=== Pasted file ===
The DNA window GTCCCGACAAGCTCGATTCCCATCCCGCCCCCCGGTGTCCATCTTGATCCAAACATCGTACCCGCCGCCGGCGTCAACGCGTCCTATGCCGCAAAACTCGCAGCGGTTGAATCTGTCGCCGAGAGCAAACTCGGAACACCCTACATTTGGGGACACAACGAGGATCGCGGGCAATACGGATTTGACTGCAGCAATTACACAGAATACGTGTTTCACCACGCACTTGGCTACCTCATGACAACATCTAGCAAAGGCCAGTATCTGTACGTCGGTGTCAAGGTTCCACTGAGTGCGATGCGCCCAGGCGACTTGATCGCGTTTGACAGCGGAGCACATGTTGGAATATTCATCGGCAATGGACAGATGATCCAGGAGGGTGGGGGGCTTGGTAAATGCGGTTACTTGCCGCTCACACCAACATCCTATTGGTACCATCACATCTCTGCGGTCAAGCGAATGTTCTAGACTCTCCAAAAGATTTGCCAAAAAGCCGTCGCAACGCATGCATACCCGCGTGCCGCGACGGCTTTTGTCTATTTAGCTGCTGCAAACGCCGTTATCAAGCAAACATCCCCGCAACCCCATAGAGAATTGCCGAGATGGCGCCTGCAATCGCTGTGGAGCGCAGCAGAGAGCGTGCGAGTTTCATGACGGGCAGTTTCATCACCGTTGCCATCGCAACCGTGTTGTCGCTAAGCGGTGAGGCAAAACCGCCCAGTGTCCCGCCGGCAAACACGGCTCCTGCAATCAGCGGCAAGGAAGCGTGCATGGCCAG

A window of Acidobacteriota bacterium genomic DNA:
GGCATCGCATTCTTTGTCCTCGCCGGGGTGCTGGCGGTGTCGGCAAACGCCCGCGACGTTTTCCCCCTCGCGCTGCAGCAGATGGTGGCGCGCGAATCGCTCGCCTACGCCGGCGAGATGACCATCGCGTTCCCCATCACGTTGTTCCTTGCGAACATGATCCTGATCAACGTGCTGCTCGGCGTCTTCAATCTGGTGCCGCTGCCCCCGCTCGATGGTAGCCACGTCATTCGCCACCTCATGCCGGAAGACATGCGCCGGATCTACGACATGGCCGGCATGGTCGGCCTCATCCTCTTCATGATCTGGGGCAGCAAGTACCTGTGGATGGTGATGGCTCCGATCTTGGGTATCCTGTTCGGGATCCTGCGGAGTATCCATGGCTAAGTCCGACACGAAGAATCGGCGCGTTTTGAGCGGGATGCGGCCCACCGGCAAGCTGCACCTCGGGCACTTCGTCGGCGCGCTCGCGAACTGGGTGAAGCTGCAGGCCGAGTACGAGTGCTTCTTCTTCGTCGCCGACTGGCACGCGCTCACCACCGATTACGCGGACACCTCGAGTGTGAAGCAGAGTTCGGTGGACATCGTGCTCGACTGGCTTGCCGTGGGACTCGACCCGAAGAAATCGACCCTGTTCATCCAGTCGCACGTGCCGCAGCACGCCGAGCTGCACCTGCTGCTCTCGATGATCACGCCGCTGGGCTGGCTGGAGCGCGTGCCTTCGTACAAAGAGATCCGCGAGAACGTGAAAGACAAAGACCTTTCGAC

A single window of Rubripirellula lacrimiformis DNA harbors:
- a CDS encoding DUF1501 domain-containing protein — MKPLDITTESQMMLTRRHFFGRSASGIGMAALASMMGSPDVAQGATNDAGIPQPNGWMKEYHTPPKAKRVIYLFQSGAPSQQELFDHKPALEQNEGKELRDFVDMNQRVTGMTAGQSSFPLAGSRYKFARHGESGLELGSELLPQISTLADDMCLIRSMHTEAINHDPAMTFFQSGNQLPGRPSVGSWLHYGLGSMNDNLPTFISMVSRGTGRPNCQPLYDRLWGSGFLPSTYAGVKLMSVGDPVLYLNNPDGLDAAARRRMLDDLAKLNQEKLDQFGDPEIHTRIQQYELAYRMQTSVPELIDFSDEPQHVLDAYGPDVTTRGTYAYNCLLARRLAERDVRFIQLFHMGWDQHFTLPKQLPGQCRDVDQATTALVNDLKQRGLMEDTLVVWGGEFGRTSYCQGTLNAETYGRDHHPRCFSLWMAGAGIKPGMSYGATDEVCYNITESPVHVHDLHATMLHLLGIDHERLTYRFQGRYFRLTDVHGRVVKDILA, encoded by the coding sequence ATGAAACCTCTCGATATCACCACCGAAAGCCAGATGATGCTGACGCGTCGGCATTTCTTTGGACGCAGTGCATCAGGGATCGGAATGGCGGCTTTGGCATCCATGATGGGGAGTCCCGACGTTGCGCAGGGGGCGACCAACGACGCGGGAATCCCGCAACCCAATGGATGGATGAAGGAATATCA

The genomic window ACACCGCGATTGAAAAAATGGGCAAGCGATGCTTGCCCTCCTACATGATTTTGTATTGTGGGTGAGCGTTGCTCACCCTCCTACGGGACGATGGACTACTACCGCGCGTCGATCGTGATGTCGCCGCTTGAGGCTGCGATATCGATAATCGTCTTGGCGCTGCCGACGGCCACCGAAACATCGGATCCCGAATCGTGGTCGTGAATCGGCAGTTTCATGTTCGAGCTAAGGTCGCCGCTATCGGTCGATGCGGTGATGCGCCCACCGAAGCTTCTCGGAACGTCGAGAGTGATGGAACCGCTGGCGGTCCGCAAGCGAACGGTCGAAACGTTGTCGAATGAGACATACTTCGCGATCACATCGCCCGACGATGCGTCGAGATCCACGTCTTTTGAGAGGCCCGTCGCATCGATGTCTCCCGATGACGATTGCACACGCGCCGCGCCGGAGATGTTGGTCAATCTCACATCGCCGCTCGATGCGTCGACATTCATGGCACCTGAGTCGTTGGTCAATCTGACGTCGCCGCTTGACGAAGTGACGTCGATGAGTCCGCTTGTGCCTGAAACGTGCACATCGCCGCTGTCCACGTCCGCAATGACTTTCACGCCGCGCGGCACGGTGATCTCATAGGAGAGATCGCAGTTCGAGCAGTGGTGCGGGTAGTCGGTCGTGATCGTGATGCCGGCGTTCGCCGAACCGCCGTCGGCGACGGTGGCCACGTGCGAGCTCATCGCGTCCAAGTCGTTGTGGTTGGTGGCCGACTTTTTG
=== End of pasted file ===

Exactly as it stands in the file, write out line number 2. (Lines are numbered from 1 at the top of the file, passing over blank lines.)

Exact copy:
A window of Acidobacteriota bacterium genomic DNA: